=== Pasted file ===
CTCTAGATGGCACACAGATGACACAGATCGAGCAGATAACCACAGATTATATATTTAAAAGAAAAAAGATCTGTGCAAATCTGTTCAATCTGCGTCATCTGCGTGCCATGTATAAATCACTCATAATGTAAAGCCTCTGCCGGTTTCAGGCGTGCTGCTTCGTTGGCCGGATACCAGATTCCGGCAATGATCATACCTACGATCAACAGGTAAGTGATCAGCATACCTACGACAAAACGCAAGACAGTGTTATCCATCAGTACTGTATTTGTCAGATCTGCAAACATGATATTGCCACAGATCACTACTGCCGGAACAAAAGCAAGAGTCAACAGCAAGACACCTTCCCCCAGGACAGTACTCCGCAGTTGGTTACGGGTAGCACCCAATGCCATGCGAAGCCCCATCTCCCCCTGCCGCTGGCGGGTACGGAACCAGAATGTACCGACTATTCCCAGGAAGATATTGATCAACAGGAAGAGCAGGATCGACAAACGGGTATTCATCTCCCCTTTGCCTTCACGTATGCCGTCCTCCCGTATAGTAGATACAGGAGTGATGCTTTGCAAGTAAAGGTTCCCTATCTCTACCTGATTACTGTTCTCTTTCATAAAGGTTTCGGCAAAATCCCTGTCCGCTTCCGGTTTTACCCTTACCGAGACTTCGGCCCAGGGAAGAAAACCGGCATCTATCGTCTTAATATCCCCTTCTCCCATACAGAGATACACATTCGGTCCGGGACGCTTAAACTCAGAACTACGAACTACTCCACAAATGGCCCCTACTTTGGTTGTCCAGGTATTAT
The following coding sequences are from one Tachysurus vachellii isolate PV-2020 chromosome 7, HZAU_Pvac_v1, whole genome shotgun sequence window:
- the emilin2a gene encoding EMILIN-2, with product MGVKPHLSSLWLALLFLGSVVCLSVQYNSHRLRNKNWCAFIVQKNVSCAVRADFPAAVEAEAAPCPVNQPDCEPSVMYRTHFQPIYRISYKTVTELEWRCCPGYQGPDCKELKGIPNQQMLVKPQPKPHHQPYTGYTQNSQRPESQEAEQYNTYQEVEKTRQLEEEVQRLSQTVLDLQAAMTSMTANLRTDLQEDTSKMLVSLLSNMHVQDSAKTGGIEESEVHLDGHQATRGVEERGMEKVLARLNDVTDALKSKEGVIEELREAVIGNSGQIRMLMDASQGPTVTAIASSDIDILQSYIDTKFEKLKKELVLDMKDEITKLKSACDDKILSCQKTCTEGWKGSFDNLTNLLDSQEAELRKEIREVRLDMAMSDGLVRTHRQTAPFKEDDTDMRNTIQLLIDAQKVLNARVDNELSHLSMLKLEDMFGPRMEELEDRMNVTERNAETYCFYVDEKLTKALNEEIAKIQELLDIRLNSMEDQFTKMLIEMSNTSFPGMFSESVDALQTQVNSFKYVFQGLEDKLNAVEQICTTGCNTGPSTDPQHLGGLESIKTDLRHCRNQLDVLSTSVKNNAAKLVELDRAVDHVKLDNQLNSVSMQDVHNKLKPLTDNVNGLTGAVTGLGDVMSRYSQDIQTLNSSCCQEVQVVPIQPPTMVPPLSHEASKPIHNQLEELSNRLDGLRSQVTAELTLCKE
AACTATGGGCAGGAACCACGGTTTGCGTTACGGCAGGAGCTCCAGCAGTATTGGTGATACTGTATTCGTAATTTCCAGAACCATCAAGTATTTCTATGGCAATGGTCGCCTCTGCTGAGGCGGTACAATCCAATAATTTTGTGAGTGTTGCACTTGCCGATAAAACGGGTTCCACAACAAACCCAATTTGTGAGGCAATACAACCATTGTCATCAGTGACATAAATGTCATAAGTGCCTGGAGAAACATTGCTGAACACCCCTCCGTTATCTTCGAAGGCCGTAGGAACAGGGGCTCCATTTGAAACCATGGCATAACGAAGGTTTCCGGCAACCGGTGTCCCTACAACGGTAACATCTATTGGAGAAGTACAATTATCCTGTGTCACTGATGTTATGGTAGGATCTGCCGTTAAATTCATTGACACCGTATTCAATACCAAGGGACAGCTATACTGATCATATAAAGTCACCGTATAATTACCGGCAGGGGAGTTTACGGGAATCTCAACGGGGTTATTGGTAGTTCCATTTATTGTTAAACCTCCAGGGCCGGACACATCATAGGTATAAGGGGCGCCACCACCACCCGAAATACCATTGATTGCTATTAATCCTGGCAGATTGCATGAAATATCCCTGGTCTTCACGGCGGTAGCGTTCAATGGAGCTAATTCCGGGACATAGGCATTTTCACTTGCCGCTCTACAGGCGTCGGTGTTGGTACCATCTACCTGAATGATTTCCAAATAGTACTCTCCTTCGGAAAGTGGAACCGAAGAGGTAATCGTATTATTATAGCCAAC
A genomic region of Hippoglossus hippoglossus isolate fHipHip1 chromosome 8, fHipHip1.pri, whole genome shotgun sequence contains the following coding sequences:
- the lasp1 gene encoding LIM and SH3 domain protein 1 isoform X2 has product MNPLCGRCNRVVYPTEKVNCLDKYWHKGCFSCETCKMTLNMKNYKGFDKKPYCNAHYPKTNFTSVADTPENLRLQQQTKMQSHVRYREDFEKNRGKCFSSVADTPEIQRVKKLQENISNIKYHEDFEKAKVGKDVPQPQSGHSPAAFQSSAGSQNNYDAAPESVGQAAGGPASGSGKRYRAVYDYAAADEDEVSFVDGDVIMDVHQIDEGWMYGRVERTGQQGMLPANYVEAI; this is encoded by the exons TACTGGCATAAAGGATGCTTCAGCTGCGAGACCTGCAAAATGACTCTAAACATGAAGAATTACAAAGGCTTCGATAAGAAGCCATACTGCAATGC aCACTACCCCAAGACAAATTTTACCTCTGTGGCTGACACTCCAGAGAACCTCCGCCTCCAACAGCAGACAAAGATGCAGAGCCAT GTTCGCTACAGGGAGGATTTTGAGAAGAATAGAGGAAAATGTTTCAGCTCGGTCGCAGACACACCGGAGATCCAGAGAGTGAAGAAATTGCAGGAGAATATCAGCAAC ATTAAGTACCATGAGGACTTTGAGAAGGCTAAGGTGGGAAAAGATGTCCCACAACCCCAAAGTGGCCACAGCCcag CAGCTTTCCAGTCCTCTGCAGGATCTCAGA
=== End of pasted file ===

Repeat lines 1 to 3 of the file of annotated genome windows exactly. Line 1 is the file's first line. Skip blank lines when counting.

CTCTAGATGGCACACAGATGACACAGATCGAGCAGATAACCACAGATTATATATTTAAAAGAAAAAAGATCTGTGCAAATCTGTTCAATCTGCGTCATCTGCGTGCCATGTATAAATCACTCATAATGTAAAGCCTCTGCCGGTTTCAGGCGTGCTGCTTCGTTGGCCGGATACCAGATTCCGGCAATGATCATACCTACGATCAACAGGTAAGTGATCAGCATACCTACGACAAAACGCAAGACAGTGTTATCCATCAGTACTGTATTTGTCAGATCTGCAAACATGATATTGCCACAGATCACTACTGCCGGAACAAAAGCAAGAGTCAACAGCAAGACACCTTCCCCCAGGACAGTACTCCGCAGTTGGTTACGGGTAGCACCCAATGCCATGCGAAGCCCCATCTCCCCCTGCCGCTGGCGGGTACGGAACCAGAATGTACCGACTATTCCCAGGAAGATATTGATCAACAGGAAGAGCAGGATCGACAAACGGGTATTCATCTCCCCTTTGCCTTCACGTATGCCGTCCTCCCGTATAGTAGATACAGGAGTGATGCTTTGCAAGTAAAGGTTCCCTATCTCTACCTGATTACTGTTCTCTTTCATAAAGGTTTCGGCAAAATCCCTGTCCGCTTCCGGTTTTACCCTTACCGAGACTTCGGCCCAGGGAAGAAAACCGGCATCTATCGTCTTAATATCCCCTTCTCCCATACAGAGATACACATTCGGTCCGGGACGCTTAAACTCAGAACTACGAACTACTCCACAAATGGCCCCTACTTTGGTTGTCCAGGTATTAT
The following coding sequences are from one Tachysurus vachellii isolate PV-2020 chromosome 7, HZAU_Pvac_v1, whole genome shotgun sequence window:
- the emilin2a gene encoding EMILIN-2, with product MGVKPHLSSLWLALLFLGSVVCLSVQYNSHRLRNKNWCAFIVQKNVSCAVRADFPAAVEAEAAPCPVNQPDCEPSVMYRTHFQPIYRISYKTVTELEWRCCPGYQGPDCKELKGIPNQQMLVKPQPKPHHQPYTGYTQNSQRPESQEAEQYNTYQEVEKTRQLEEEVQRLSQTVLDLQAAMTSMTANLRTDLQEDTSKMLVSLLSNMHVQDSAKTGGIEESEVHLDGHQATRGVEERGMEKVLARLNDVTDALKSKEGVIEELREAVIGNSGQIRMLMDASQGPTVTAIASSDIDILQSYIDTKFEKLKKELVLDMKDEITKLKSACDDKILSCQKTCTEGWKGSFDNLTNLLDSQEAELRKEIREVRLDMAMSDGLVRTHRQTAPFKEDDTDMRNTIQLLIDAQKVLNARVDNELSHLSMLKLEDMFGPRMEELEDRMNVTERNAETYCFYVDEKLTKALNEEIAKIQELLDIRLNSMEDQFTKMLIEMSNTSFPGMFSESVDALQTQVNSFKYVFQGLEDKLNAVEQICTTGCNTGPSTDPQHLGGLESIKTDLRHCRNQLDVLSTSVKNNAAKLVELDRAVDHVKLDNQLNSVSMQDVHNKLKPLTDNVNGLTGAVTGLGDVMSRYSQDIQTLNSSCCQEVQVVPIQPPTMVPPLSHEASKPIHNQLEELSNRLDGLRSQVTAELTLCKE